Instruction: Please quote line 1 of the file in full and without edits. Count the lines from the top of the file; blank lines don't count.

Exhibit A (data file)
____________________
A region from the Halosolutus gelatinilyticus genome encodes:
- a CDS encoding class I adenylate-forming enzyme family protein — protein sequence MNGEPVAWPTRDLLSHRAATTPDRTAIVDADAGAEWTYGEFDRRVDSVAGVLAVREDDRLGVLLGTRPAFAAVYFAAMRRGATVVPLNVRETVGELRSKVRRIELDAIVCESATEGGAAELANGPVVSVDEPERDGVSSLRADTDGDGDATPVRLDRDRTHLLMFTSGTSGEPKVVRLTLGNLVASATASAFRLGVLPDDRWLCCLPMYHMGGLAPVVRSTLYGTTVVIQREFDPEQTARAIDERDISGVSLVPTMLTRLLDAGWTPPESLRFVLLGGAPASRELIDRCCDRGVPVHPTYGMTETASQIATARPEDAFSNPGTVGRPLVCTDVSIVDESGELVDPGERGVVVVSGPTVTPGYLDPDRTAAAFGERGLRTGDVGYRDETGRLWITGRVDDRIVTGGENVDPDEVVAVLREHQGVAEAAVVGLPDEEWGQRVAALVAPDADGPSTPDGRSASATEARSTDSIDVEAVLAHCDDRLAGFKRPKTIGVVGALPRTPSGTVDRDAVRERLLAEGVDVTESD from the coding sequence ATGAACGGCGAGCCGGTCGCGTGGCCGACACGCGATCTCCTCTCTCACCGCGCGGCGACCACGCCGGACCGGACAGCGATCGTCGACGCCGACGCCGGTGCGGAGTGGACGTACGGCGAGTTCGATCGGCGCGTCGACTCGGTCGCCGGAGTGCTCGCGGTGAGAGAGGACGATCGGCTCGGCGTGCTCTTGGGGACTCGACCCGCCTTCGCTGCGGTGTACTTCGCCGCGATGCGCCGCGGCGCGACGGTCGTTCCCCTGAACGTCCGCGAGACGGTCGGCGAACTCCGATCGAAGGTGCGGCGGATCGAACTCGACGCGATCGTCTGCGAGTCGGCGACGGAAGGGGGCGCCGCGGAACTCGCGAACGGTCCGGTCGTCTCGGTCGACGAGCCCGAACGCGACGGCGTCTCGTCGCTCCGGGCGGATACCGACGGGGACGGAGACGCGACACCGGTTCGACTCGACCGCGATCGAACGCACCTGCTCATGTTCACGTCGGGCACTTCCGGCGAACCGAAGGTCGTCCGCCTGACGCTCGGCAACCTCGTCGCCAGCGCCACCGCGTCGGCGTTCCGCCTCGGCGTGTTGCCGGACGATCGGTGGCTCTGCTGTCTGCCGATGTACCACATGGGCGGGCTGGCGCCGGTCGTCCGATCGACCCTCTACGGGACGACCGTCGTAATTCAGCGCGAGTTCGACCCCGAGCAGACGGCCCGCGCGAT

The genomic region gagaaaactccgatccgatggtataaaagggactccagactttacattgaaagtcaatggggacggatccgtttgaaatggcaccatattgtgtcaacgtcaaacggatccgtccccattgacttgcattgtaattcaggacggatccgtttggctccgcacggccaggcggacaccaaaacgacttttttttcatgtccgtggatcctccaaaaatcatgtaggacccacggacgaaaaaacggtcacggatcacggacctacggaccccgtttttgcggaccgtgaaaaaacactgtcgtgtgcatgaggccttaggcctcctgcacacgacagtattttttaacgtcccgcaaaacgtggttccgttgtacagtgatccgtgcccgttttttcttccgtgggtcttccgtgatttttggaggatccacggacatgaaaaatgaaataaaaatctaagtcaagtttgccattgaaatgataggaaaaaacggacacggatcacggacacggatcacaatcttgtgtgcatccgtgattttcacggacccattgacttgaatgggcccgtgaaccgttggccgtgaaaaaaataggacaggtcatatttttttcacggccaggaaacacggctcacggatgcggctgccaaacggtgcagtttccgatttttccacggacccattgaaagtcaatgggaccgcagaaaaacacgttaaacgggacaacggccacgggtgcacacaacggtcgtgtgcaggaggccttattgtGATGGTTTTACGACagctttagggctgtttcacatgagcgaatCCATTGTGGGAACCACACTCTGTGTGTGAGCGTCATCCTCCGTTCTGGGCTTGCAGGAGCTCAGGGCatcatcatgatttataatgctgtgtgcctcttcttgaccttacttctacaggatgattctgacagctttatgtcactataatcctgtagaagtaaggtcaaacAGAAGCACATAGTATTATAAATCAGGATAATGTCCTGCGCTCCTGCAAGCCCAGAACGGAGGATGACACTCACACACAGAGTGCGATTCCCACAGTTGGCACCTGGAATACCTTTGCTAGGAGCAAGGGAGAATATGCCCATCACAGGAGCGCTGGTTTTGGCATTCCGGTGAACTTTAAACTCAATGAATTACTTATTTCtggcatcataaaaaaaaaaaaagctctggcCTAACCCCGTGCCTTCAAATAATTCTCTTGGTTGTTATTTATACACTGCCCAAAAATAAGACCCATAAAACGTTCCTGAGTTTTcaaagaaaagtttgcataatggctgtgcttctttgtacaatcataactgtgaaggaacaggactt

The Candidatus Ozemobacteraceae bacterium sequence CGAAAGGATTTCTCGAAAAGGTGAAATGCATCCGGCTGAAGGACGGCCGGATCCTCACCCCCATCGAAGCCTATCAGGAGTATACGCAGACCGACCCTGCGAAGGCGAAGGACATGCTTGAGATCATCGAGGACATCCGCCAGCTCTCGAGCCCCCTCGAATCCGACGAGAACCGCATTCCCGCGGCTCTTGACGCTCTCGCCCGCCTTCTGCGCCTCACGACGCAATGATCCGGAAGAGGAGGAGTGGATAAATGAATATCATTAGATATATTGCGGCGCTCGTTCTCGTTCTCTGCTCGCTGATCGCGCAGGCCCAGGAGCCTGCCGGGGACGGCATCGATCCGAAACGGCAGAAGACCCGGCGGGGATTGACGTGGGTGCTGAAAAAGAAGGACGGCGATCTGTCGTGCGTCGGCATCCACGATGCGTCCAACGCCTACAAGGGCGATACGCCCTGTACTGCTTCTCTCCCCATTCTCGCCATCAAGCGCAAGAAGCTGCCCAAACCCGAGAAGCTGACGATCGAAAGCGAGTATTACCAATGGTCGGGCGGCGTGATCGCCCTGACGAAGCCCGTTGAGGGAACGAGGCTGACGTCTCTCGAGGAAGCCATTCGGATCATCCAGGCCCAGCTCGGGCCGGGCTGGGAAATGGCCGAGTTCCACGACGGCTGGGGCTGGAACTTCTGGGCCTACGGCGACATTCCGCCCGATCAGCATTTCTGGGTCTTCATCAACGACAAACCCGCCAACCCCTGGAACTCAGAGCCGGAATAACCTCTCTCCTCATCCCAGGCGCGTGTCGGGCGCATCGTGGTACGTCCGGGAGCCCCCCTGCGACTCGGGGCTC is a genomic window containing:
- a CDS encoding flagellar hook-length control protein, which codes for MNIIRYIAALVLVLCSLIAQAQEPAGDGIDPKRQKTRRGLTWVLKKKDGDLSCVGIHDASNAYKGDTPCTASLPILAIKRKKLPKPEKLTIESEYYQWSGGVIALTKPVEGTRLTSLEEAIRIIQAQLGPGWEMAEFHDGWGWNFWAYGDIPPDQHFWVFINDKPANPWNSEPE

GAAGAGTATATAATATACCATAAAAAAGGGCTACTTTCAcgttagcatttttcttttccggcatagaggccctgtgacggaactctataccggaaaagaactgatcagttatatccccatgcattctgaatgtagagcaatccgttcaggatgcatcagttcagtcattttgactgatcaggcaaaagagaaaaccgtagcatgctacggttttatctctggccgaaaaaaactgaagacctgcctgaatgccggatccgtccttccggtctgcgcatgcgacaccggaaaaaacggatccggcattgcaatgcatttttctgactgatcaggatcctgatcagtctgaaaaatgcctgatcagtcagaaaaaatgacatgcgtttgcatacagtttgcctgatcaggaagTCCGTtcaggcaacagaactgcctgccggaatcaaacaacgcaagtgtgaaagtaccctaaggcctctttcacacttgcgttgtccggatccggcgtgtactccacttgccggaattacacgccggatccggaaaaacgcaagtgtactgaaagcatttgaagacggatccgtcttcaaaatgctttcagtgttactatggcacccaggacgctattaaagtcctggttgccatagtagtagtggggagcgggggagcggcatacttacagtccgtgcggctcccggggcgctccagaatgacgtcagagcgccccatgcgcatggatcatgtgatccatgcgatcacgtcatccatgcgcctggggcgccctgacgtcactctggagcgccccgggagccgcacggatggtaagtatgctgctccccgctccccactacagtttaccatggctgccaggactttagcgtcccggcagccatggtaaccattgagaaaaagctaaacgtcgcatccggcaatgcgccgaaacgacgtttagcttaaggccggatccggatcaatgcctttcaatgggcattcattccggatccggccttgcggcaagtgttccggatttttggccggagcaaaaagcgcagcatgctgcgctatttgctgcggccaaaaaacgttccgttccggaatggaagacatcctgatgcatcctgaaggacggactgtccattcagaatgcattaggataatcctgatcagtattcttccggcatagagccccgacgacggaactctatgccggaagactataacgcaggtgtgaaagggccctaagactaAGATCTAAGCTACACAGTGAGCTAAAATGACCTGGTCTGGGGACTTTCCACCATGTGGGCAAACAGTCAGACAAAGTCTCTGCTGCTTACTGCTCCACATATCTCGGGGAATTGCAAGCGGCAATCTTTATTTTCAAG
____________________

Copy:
A region from the Halosolutus gelatinilyticus genome encodes: